I talk to my students about this often, because while some of them will graduate and find themselves in a design role – e.g. as an interaction designer or visual designer – many of them will end up doing something meaningful, applying the process they’ve been taught but without “design” in their title. There is such a predisposition to what “design” is and should be, that it is often in disservice of itself.
6. What is the role of design thinking in education? What role does education play in cultivating design thinking?
JF: We need to start sooner. I wrote an article a couple of years ago for The Atlantic in which I attempted to resurrect design educator Nigel Cross’ call for design as the “Third Pillar” of education, taking a seat between the Sciences and Humanities. It seems to fit logically there. Design isn’t quite a science because it has an end state that’s very important to realize, and one could argue that it isn’t exactly a Humanity because of its technical nature. But, design is everywhere and I think it’s important that young people develop an early understanding of design beyond the making of patterns, color combinations, or buildings. This understanding can really shape how a kid relates to the world in so far as they realize they can make an impact on it through design and develop some skills and tools to help them create with.
LS: I believe that it should be part of much more than design curricula – but it needs to be called something different. Think about medicine — learning medicine is all about learning systems, but doing so literally. People are at the center of medicine — all of medicine exists around people, and the body as an ecosystem, and understanding the ecosystem in which the body exists. There is a place for design thinking at the foundational level of many different types of education.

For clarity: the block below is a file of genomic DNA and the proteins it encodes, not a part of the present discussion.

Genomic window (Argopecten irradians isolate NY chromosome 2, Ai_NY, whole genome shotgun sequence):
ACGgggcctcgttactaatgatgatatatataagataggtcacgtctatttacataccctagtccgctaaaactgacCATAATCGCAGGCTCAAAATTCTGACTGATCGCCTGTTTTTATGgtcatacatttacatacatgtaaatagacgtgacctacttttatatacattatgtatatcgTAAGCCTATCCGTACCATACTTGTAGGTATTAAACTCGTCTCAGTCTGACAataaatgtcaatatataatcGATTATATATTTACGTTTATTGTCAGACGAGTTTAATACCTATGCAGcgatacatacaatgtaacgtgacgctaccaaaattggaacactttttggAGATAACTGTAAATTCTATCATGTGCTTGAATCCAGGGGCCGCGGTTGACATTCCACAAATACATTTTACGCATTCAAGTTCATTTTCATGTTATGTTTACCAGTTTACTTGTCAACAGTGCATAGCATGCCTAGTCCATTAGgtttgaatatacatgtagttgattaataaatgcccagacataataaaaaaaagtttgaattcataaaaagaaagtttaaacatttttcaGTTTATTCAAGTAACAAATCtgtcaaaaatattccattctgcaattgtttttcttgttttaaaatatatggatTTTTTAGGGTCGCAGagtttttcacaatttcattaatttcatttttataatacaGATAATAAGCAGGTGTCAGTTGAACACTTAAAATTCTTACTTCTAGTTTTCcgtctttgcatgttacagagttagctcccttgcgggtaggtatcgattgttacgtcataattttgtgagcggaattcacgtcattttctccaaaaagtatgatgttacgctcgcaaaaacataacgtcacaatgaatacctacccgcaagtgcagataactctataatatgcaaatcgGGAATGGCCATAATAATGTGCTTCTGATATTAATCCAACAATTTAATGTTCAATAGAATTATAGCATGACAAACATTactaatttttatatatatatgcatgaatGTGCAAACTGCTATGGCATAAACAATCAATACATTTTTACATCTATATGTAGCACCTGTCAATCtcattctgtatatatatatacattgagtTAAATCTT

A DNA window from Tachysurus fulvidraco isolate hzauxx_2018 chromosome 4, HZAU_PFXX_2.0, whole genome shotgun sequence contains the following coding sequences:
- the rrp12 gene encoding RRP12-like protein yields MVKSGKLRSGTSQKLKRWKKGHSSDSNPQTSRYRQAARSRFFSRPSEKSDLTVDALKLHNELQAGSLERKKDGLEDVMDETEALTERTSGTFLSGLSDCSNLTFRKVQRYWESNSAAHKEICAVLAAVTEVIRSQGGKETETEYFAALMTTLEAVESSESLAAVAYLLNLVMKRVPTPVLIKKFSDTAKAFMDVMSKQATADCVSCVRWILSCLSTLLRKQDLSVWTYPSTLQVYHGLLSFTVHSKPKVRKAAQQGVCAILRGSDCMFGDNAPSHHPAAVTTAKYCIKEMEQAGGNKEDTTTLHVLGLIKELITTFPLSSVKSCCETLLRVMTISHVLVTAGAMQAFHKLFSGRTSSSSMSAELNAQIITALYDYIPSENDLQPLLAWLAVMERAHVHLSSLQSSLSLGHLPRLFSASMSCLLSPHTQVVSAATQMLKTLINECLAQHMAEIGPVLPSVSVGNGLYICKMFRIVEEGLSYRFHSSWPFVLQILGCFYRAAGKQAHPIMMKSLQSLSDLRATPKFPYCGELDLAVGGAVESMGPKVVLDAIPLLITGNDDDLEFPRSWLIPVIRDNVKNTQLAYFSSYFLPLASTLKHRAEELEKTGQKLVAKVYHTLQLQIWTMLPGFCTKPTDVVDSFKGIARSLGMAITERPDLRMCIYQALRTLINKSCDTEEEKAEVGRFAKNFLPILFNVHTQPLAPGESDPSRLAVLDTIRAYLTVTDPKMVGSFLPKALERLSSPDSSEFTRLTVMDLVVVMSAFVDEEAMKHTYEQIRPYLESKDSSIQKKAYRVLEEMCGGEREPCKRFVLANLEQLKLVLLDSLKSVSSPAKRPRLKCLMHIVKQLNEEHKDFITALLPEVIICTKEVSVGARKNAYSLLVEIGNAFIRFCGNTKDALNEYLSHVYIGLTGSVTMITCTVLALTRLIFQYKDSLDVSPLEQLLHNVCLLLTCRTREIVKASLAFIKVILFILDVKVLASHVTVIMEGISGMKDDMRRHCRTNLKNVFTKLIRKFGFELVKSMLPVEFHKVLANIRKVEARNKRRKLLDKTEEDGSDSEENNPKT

7. If you were to create the ultimate design thinking curriculum, what essential principles or teaching components would it include?
JF: I think we’re in the process of it at ac4d (the Austin Center for Design) which includes a mixture of methods, theory, and application in a studio environment. The contemporary design discipline at the center of this education is Interaction Design — the design of verbs, sequences, and exchanges between people, place, and information across many, many different contexts. The contemporary problems our students are tackling are societal, such as homelessness, healthcare, and education. What we’re really teaching is Social Entrepreneurship — the pursuit of a better world through problem solving and design. A Social Entrepreneur addresses some of the largest issues facing our world, including those of poverty, sustainability, inequality, access to natural resources, through creativity and innovative uses of technology and capital.
LS: The core principles we discussed in question 4.
8. What do you believe designers need to know to help effectively build a design-driven culture?
JF: First, that today’s problems are wicked and ill-defined, in part because they are so systemic. Hugh Dubberly is very proficient about the importance of understanding the huge metaphorical shift between the industrial age and ours – from mechanical to biological. With biology comes a certain amount of unpredictability and pretzel logic, which contributes to the general wickedness of the problem.